The Rough-legged hawk is a close relative of the red-tailed hawk that many people are familiar. The Rough-legged hawk (Buteo lagopus) travels to the northern reaches of the globe, and spends the summer on the arctic tundra and in the taiga forest of the far north. It’s a large hawk, with both light and dark forms common. The bird has feathered legs, all the way to the toes, and this is the derivation of its common English name. the only other American hawks feathered all the way to the toes are the golden eagle and the Ferruginous hawk.
Not being too much of a birder, when I saw this bird in the Arctic National Wildlife Refuge, I thought (hoping against hope) it might be a gyrfalcon. I even named all my digital files accordingly, which is kind of a bummer. I haven’t yet renamed them all – that stuff’s kinda boring. Anyway, some folks told me that these birds are in fact hawks, not falcons, and I stand corrected. I’ve looked at various guide books and they are pretty clear my photos are of Rough-legged hawks.
Regardless, they’re super cool birds. I was able to get pretty close, as they nested on cliffs above the Canning River, which we were rafting on. It’s always a dilemma approaching nesting birds, as I don’t want to frighten them off the nest. I tried to approach slowly and carefully, and stay as innocuous as possible while taking photos. Sometimes the birds would pay me no mind, and sometimes they’d seem a little more upset. I found simply lying face down in the tundra seemed to calm their nerves a little, and they’d settle back down. After a period of time, they appeared to be OK with my approaching closer, and I managed to get some decent shots. Next time I’ll definitely take a blind with me, and use that when I want to photograph birds like these. I didn’t take one, because when we set out from Anchorage, we originally had been planning a backpacking trip, so I carried as little gear as possible. En route, we changed plans and decided to do a rafting trip, which meant I could’ve (and should’ve) brought extra “stuff” – all good photographers have plenty of “stuff”. 🙂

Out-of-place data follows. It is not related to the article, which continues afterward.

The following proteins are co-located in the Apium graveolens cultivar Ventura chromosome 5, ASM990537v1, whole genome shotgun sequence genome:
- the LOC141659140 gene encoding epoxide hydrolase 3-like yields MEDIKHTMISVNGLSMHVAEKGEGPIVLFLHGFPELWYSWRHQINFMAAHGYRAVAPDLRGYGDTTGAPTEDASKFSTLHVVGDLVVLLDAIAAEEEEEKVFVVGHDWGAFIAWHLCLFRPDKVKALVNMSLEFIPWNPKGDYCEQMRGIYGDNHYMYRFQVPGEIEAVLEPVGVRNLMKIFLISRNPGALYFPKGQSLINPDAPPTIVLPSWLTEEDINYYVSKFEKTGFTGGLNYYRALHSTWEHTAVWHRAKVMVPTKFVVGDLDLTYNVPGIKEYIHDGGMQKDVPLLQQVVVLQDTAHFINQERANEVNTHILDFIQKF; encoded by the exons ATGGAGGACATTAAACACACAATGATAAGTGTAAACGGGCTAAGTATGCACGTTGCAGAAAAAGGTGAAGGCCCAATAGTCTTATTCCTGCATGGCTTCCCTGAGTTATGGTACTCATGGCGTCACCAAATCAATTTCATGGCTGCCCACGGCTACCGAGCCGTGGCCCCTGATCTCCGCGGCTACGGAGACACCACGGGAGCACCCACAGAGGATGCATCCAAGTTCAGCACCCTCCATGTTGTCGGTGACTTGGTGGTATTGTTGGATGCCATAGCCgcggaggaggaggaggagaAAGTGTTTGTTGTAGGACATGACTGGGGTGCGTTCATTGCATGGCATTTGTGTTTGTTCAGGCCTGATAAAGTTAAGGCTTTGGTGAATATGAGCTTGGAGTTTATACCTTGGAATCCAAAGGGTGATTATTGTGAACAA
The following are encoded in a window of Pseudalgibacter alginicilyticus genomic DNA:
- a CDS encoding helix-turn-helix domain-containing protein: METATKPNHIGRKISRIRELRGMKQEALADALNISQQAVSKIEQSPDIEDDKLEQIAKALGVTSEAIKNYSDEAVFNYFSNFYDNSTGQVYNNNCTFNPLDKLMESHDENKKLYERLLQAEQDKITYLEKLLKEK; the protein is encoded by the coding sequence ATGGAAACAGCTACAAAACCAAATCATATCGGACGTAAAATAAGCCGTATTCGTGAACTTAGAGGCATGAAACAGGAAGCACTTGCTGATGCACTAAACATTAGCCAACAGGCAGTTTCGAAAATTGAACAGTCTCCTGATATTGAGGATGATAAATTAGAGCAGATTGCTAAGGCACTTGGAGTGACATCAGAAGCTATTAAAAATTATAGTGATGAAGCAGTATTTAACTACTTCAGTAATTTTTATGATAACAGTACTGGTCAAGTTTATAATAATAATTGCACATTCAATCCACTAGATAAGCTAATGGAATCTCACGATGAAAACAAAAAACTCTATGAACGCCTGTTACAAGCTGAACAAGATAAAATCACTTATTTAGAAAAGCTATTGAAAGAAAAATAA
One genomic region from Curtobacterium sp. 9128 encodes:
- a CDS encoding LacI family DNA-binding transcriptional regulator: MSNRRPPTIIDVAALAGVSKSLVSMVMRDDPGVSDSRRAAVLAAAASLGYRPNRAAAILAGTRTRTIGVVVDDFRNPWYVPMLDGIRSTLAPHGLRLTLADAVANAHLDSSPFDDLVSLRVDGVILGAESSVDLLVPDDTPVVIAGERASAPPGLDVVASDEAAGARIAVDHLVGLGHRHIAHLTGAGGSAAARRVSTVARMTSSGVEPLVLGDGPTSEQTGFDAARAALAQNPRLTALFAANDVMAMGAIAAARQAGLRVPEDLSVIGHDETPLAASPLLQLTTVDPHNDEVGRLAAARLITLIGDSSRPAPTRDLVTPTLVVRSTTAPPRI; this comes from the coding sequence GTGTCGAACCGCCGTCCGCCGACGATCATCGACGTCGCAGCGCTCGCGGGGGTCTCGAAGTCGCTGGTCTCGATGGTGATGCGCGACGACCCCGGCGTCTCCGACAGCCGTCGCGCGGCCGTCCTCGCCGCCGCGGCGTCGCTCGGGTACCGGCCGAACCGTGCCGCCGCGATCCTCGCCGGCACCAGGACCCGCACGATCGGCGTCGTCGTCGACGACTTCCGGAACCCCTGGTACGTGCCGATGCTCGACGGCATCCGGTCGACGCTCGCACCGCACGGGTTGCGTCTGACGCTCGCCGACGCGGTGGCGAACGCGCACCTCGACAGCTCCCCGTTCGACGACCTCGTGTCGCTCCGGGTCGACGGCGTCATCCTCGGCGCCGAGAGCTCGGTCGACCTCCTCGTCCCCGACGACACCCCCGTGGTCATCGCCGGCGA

I promise I’ll only post a few more pictures from the Arctic National Wildlife Refuge before moving on to another series – I’m not sure what that’ll be. I’m open to suggestions.